Here is the quick introduction to how to get started with the Nuke NDK. The above video tutorial is using Visual studio 2010. Below is the example plugin code with all the comments in more detail that describe how a plugin works. The video tutorial will cover the building and using procedure.

// Copyright (c) 2012 The Foundry Visionmongers Ltd.  All Rights Reserved.

// Standard plug-in include files.

//Before we start here is a very good example straight from the NDK :
For instance, the following occurs when you create a CheckerBoard node and views its output:

User -> Create a CheckerBoard
NUKE -> Loads and creates an instance of the CheckerBoard Op
NUKE -> Calls the knobs() function on the Op to figure out what parameters the node has
NUKE -> opens the control panel and shows the parameters for the knobs
User -> At some point the user attaches a Viewer or output node (Write) to produce an image
NUKE -> Looks for Ops that match the current Node Graph at the current context (frame number). 
        If none are found, new Ops are created
NUKE -> Places the values of the knobs into the Ops frozen at a given context (store)
NUKE -> The output Op asks its inputs for what channels and image sizes it produces (validate). 
          Each Op recursively calls its inputs asking for their image sizes and channels until there are no more inputs
NUKE -> The output Op requests a certain image size and channels from all its inputs (request).
         Each Op recursively calls its inputs requesting a certain image size and channels
          required to output the image requested until there are no more inputs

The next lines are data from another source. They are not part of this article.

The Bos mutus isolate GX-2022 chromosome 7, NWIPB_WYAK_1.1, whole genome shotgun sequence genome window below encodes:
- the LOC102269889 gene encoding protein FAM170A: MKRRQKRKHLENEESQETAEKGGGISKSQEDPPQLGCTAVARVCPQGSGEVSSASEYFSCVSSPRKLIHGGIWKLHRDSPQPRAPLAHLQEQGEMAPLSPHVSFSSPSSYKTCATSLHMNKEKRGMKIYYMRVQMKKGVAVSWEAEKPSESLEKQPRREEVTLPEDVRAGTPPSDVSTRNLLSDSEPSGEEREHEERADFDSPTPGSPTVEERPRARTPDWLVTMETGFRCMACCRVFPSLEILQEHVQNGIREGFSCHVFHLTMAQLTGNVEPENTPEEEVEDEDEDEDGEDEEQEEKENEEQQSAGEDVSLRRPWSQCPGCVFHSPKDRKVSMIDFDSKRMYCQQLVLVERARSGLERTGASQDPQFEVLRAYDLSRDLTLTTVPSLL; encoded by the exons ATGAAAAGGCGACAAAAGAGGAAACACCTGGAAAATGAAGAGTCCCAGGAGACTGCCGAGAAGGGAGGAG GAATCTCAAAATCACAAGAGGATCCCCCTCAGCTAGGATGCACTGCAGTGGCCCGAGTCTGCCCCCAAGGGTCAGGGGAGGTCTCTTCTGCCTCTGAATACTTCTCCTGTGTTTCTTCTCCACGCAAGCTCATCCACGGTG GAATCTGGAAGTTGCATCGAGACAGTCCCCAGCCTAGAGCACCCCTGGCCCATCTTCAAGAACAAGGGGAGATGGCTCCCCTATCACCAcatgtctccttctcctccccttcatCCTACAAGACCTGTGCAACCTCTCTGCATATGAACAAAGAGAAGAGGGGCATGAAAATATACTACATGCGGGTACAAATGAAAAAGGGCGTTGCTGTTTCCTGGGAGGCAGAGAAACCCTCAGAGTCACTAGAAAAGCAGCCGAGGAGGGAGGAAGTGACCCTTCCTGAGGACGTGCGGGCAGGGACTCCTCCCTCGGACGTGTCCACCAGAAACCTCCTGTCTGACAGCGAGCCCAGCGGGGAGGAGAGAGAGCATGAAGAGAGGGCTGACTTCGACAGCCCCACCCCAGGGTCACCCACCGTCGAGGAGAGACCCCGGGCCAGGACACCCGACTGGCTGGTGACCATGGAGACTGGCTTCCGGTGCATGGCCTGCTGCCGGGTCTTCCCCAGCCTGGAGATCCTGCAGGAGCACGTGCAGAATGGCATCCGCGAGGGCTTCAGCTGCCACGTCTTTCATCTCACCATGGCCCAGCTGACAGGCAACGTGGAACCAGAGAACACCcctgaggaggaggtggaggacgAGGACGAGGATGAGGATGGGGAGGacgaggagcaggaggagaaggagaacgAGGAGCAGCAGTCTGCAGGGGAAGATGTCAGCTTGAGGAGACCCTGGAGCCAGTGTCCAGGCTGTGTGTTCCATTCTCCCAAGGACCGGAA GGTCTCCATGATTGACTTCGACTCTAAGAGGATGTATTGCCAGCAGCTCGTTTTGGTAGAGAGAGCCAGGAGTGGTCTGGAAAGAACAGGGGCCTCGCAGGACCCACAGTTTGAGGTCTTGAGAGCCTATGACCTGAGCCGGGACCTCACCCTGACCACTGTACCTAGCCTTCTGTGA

NUKE -> The output Op requests rows from all its inputs (engine). Each Op recursively calls 
        its inputs asking for rows until there are no more inputs. Each row as it flows
         back down the tree to the output is modified by each Op.
#include "DDImage/Iop.h"
#include "DDImage/Row.h"
#include "DDImage/Knobs.h"
#include "DDImage/DrawIop.h"

using namespace DD::Image;

static const char* const HELP =
"Write the description of your plugin here.\n\n";

class ExamplePlugin : public Iop
// bounding box of the final rectangle
  double x, y, r, t;
  // Set the min and max inputs, you can change this as your requirements
	int minimum_inputs() const { return 1; }
  int maximum_inputs() const { return 1; }
  //! Constructor. Initialize user controls to their default values.
  ExamplePlugin (Node* node) : Iop (node)
	   x = y = r = t = 0;
   virtual void knobs(Knob_Callback);
  ~ExamplePlugin () {}
  // The first step in Nuke is to validate 
  void _validate(bool);
  void _request(int x, int y, int r, int t, ChannelMask channels, int count);

  //! This function does all the work.
  void engine ( int y, int x, int r, ChannelMask channels, Row& outRow );

  //! Return the name of the class.
  const char* Class() const { return CLASS; }
  const char* node_help() const { return HELP; }


  //! Information to the plug-in manager of DDNewImage/NUKE.
  static const Iop::Description description;
  static const char* const CLASS;
  //static const char* const HELP;

void ExamplePlugin::knobs(Knob_Callback f)

  // allow DrawIop to add its own knobs to handle input

  // this knob provides controls for the position and size of our rectangle.
  // It also manages the rectangular handle box in all connected viewers.
  BBox_knob(f, &x, "Example");

  // allow DrawIop to add its own knobs to handle output
 // output_knobs(f);

/*! This is a function that creates an instance of the operator, and is
   needed for the Iop::Description to work.
static Iop* ExamplePluginCreate(Node* node)
  return new ExamplePlugin(node);

/*! The Iop::Description is how NUKE knows what the name of the operator is,
   how to create one, and the menu item to show the user. The menu item may be
   0 if you do not want the operator to be visible.
const Iop::Description ExamplePlugin::description ( CLASS, "Examples/ExamplePlugin",
                                                     ExamplePluginCreate );

// No matter what the name of the class is , the below is the actual name of the plugin inside Nuke. 
const char* const ExamplePlugin::CLASS = "ExamplePlugin";
//const char* const ExamplePlugin::HELP = "Example Plugin";